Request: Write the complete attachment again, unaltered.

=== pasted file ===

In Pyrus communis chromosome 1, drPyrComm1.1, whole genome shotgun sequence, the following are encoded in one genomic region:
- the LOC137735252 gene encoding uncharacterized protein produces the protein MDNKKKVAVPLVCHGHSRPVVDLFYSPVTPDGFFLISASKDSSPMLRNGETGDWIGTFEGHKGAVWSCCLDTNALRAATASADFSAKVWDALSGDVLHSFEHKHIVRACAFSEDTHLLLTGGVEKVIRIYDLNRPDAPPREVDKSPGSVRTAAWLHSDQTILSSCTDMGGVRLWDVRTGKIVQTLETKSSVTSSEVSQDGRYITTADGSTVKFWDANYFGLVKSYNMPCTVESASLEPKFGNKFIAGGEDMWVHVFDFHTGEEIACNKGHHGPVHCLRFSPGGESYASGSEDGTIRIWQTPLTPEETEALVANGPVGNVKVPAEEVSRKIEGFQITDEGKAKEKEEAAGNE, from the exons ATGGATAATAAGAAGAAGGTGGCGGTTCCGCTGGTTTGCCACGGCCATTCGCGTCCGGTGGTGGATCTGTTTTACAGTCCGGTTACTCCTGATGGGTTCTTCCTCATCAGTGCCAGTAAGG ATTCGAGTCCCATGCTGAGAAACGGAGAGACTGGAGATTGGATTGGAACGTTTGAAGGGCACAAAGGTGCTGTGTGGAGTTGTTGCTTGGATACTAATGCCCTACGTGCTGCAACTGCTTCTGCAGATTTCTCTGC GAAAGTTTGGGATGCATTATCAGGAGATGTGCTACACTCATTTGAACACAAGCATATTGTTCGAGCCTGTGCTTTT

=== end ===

In Pyrus communis chromosome 1, drPyrComm1.1, whole genome shotgun sequence, the following are encoded in one genomic region:
- the LOC137735252 gene encoding uncharacterized protein produces the protein MDNKKKVAVPLVCHGHSRPVVDLFYSPVTPDGFFLISASKDSSPMLRNGETGDWIGTFEGHKGAVWSCCLDTNALRAATASADFSAKVWDALSGDVLHSFEHKHIVRACAFSEDTHLLLTGGVEKVIRIYDLNRPDAPPREVDKSPGSVRTAAWLHSDQTILSSCTDMGGVRLWDVRTGKIVQTLETKSSVTSSEVSQDGRYITTADGSTVKFWDANYFGLVKSYNMPCTVESASLEPKFGNKFIAGGEDMWVHVFDFHTGEEIACNKGHHGPVHCLRFSPGGESYASGSEDGTIRIWQTPLTPEETEALVANGPVGNVKVPAEEVSRKIEGFQITDEGKAKEKEEAAGNE, from the exons ATGGATAATAAGAAGAAGGTGGCGGTTCCGCTGGTTTGCCACGGCCATTCGCGTCCGGTGGTGGATCTGTTTTACAGTCCGGTTACTCCTGATGGGTTCTTCCTCATCAGTGCCAGTAAGG ATTCGAGTCCCATGCTGAGAAACGGAGAGACTGGAGATTGGATTGGAACGTTTGAAGGGCACAAAGGTGCTGTGTGGAGTTGTTGCTTGGATACTAATGCCCTACGTGCTGCAACTGCTTCTGCAGATTTCTCTGC GAAAGTTTGGGATGCATTATCAGGAGATGTGCTACACTCATTTGAACACAAGCATATTGTTCGAGCCTGTGCTTTT